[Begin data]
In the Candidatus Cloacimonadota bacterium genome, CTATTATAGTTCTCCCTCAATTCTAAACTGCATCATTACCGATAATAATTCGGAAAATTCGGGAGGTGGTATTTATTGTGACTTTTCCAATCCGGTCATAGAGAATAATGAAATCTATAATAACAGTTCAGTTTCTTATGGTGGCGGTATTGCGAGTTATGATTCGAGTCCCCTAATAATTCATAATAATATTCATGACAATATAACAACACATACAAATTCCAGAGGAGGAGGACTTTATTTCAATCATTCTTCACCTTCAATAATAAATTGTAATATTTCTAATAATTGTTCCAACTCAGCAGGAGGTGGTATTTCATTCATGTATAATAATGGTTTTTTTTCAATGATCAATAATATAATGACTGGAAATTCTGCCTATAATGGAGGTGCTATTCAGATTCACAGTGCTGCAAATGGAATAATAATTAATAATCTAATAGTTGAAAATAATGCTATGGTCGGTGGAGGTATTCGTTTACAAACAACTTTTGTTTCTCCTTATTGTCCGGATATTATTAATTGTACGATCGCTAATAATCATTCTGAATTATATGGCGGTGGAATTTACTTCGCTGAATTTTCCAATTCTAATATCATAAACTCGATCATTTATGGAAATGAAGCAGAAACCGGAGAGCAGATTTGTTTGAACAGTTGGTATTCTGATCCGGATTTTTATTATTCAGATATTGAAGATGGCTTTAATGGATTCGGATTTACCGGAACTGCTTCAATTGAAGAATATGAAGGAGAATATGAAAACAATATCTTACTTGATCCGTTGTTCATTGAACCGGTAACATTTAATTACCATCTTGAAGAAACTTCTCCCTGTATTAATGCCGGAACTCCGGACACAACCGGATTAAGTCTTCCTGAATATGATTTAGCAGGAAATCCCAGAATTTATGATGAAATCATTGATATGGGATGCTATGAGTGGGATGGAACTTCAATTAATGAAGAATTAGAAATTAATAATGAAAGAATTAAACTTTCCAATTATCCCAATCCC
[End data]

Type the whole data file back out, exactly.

In the Candidatus Cloacimonadota bacterium genome, CTATTATAGTTCTCCCTCAATTCTAAACTGCATCATTACCGATAATAATTCGGAAAATTCGGGAGGTGGTATTTATTGTGACTTTTCCAATCCGGTCATAGAGAATAATGAAATCTATAATAACAGTTCAGTTTCTTATGGTGGCGGTATTGCGAGTTATGATTCGAGTCCCCTAATAATTCATAATAATATTCATGACAATATAACAACACATACAAATTCCAGAGGAGGAGGACTTTATTTCAATCATTCTTCACCTTCAATAATAAATTGTAATATTTCTAATAATTGTTCCAACTCAGCAGGAGGTGGTATTTCATTCATGTATAATAATGGTTTTTTTTCAATGATCAATAATATAATGACTGGAAATTCTGCCTATAATGGAGGTGCTATTCAGATTCACAGTGCTGCAAATGGAATAATAATTAATAATCTAATAGTTGAAAATAATGCTATGGTCGGTGGAGGTATTCGTTTACAAACAACTTTTGTTTCTCCTTATTGTCCGGATATTATTAATTGTACGATCGCTAATAATCATTCTGAATTATATGGCGGTGGAATTTACTTCGCTGAATTTTCCAATTCTAATATCATAAACTCGATCATTTATGGAAATGAAGCAGAAACCGGAGAGCAGATTTGTTTGAACAGTTGGTATTCTGATCCGGATTTTTATTATTCAGATATTGAAGATGGCTTTAATGGATTCGGATTTACCGGAACTGCTTCAATTGAAGAATATGAAGGAGAATATGAAAACAATATCTTACTTGATCCGTTGTTCATTGAACCGGTAACATTTAATTACCATCTTGAAGAAACTTCTCCCTGTATTAATGCCGGAACTCCGGACACAACCGGATTAAGTCTTCCTGAATATGATTTAGCAGGAAATCCCAGAATTTATGATGAAATCATTGATATGGGATGCTATGAGTGGGATGGAACTTCAATTAATGAAGAATTAGAAATTAATAATGAAAGAATTAAACTTTCCAATTATCCCAATCCC